It wasn’t “bad” but it wasn’t my kind of book. For what it was, it was perfect: predictable, light, and a happy ending. It was something I could (and did) read in a single evening after work. It was exactly what a Christmas book should be and even though it wasn’t my thing, I will still be watching the movie on the Hallmark Channel.
Mom: We might not like the same kind of books, but we both love those over-the-top, so-bad-they’re-good Christmas movies!
I have never read John Grisham, until now. Well, I started reading Skipping Christmas (more commonly known as Christmas with the Kranks) twice, but I never got very far into it. The Rainmaker, which became a 1997 Matt Damon + Danny DeVito blockbuster, was my first Grisham read.
First of all, the fact that the movie came out nearly twenty years ago makes me kind of sad. 1997 was almost twenty years ago! I still remember seeing the soundtrack to this movie on those Columbia Records 18-compact-discs-for-one-penny promotions.
I read some of it at The Whitney a couple weekends ago while taking a lunch break from my intensive morning-afternoon art exploration. It probably isn’t the type of book most people read at The Whitney but it wasn’t bad. I like watching legal/financial thrillers and that’s basically what this was in book form. And I use the term “book form” loosely because it felt like reading a movie. It was very cinematic.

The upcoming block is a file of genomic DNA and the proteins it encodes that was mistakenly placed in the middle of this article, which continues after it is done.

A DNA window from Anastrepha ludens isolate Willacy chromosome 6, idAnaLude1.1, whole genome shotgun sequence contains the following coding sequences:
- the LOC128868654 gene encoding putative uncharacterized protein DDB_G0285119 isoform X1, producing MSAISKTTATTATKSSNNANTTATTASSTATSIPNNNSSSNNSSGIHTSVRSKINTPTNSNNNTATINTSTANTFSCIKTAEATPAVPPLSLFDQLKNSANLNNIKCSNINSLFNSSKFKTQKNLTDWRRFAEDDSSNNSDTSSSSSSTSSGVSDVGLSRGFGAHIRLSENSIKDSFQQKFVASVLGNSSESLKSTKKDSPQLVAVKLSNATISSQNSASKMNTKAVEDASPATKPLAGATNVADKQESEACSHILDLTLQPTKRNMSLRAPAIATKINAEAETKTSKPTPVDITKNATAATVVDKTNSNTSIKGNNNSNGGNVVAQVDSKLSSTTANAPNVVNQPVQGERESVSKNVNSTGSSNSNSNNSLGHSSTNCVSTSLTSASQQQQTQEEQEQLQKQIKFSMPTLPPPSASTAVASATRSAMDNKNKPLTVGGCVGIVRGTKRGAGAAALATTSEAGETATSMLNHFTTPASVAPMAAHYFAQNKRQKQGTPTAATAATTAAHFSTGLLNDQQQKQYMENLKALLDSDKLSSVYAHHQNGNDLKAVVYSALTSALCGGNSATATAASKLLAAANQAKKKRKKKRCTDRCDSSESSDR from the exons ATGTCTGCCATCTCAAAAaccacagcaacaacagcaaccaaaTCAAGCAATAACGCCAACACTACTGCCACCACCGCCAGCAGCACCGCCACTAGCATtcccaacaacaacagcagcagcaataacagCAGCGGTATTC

I liked the Memphis, TN setting. I’m a sucker for the South. Think: Hart of Dixie. This was a curious setting for a legal thriller but I think that’s what I liked about it.
I watched the movie on the weekend after I finished this book and even though the book was very much written like a movie it was still a lot better than the movie. The movie started about halfway through the book. But it wasn’t bad. The trailer basically covers the entire movie in two and half minutes so if you don’t have two and a half hours to watch the whole movie, just watch this trailer and say you did!
Beautiful, sunny St. Thomas seems like the setting for a fun beach read, doesn’t it? It sounds picturesque and tranquil. That is not the story that Alice Hoffman tells in The Marriage of Opposites. There is forbidden love and great passion, which sounds like a neat little Harlequin tale, yet Hoffman spins a story that is painful, dark, and somehow amid the political, religious, and racial injustice whispers promises of hope, goodness, love, and ultimately the rising up of what is right.